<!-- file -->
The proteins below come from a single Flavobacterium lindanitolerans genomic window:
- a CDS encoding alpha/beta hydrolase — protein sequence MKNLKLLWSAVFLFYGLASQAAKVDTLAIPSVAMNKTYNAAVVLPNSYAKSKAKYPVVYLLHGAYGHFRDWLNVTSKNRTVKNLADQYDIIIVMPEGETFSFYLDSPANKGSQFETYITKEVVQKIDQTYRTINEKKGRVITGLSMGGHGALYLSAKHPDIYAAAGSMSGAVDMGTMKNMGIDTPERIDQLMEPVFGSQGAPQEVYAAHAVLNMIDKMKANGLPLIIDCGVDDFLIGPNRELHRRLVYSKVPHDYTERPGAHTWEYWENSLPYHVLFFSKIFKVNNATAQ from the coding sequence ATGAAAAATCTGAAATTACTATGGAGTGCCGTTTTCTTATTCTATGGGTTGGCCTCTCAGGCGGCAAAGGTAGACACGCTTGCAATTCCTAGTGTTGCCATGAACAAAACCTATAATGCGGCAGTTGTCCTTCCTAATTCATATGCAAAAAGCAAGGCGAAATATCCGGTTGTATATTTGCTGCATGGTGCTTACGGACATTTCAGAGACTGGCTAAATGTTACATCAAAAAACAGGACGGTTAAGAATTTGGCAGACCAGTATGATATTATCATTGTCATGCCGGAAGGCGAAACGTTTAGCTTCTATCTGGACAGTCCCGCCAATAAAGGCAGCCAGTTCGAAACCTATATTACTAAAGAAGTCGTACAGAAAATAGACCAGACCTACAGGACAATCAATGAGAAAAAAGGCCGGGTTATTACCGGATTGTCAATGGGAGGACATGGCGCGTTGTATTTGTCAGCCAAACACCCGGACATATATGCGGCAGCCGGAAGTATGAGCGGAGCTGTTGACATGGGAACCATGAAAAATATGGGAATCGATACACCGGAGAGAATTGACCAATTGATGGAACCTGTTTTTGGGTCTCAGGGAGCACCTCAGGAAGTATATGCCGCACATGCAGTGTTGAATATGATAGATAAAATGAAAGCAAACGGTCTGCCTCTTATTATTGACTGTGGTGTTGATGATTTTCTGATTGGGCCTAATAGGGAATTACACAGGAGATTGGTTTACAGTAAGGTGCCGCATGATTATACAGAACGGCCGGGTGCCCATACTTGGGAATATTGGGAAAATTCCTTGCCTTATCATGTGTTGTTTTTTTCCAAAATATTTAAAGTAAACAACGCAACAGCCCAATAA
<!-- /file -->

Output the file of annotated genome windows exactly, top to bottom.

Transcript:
The proteins below come from a single Flavobacterium lindanitolerans genomic window:
- a CDS encoding alpha/beta hydrolase — protein sequence MKNLKLLWSAVFLFYGLASQAAKVDTLAIPSVAMNKTYNAAVVLPNSYAKSKAKYPVVYLLHGAYGHFRDWLNVTSKNRTVKNLADQYDIIIVMPEGETFSFYLDSPANKGSQFETYITKEVVQKIDQTYRTINEKKGRVITGLSMGGHGALYLSAKHPDIYAAAGSMSGAVDMGTMKNMGIDTPERIDQLMEPVFGSQGAPQEVYAAHAVLNMIDKMKANGLPLIIDCGVDDFLIGPNRELHRRLVYSKVPHDYTERPGAHTWEYWENSLPYHVLFFSKIFKVNNATAQ from the coding sequence ATGAAAAATCTGAAATTACTATGGAGTGCCGTTTTCTTATTCTATGGGTTGGCCTCTCAGGCGGCAAAGGTAGACACGCTTGCAATTCCTAGTGTTGCCATGAACAAAACCTATAATGCGGCAGTTGTCCTTCCTAATTCATATGCAAAAAGCAAGGCGAAATATCCGGTTGTATATTTGCTGCATGGTGCTTACGGACATTTCAGAGACTGGCTAAATGTTACATCAAAAAACAGGACGGTTAAGAATTTGGCAGACCAGTATGATATTATCATTGTCATGCCGGAAGGCGAAACGTTTAGCTTCTATCTGGACAGTCCCGCCAATAAAGGCAGCCAGTTCGAAACCTATATTACTAAAGAAGTCGTACAGAAAATAGACCAGACCTACAGGACAATCAATGAGAAAAAAGGCCGGGTTATTACCGGATTGTCAATGGGAGGACATGGCGCGTTGTATTTGTCAGCCAAACACCCGGACATATATGCGGCAGCCGGAAGTATGAGCGGAGCTGTTGACATGGGAACCATGAAAAATATGGGAATCGATACACCGGAGAGAATTGACCAATTGATGGAACCTGTTTTTGGGTCTCAGGGAGCACCTCAGGAAGTATATGCCGCACATGCAGTGTTGAATATGATAGATAAAATGAAAGCAAACGGTCTGCCTCTTATTATTGACTGTGGTGTTGATGATTTTCTGATTGGGCCTAATAGGGAATTACACAGGAGATTGGTTTACAGTAAGGTGCCGCATGATTATACAGAACGGCCGGGTGCCCATACTTGGGAATATTGGGAAAATTCCTTGCCTTATCATGTGTTGTTTTTTTCCAAAATATTTAAAGTAAACAACGCAACAGCCCAATAA